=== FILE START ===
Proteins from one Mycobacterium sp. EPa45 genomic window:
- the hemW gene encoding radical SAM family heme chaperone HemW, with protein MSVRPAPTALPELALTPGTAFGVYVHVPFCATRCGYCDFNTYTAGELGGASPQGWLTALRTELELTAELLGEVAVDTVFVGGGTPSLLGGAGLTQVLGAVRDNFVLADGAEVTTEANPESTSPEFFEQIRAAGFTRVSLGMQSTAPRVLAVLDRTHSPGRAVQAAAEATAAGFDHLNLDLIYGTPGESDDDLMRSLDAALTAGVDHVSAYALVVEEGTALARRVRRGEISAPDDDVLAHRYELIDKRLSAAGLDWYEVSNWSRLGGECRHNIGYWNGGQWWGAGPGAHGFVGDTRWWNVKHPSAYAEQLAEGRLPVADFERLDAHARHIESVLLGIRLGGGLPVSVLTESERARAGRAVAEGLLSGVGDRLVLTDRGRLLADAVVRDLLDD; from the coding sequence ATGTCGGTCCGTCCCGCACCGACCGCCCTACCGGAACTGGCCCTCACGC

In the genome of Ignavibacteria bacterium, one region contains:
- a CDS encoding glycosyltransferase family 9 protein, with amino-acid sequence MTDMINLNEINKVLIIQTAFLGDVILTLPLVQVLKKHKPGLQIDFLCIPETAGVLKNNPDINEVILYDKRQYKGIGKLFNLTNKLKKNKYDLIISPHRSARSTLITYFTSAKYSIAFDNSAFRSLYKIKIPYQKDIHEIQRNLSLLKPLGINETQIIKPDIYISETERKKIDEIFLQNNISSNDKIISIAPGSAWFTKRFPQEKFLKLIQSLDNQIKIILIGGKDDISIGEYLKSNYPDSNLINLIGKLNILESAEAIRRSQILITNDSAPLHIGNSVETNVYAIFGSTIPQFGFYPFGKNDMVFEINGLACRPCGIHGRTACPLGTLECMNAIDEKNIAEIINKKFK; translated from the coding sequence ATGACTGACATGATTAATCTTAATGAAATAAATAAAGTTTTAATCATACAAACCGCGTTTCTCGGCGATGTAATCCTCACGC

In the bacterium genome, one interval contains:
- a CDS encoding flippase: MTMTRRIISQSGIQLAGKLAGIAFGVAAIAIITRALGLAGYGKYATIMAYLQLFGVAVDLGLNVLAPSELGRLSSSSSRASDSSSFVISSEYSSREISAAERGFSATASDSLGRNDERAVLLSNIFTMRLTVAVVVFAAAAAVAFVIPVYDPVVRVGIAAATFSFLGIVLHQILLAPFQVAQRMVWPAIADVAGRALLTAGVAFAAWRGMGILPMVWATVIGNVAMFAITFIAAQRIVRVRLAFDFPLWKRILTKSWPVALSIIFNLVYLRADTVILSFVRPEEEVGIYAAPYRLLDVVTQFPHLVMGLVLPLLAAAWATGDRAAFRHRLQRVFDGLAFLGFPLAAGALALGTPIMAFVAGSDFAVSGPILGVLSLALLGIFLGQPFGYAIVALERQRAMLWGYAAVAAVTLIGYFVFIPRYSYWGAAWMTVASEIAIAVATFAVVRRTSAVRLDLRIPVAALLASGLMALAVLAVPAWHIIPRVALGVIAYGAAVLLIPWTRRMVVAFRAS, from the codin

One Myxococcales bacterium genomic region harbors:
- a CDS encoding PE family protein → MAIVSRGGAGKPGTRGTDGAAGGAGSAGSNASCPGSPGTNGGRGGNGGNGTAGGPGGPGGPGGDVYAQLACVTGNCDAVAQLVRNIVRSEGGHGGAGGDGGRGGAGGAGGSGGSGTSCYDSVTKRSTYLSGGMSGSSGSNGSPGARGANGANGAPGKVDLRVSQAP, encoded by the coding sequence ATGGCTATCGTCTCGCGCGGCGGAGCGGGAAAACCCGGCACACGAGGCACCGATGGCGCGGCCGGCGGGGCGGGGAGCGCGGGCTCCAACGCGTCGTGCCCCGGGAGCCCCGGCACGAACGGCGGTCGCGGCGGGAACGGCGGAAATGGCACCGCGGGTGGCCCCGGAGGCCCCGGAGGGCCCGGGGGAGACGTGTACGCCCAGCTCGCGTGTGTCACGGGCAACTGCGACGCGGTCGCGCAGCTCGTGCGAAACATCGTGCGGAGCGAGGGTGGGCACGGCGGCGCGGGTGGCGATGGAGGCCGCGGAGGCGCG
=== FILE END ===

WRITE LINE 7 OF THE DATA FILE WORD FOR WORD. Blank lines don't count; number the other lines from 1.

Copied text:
One Myxococcales bacterium genomic region harbors: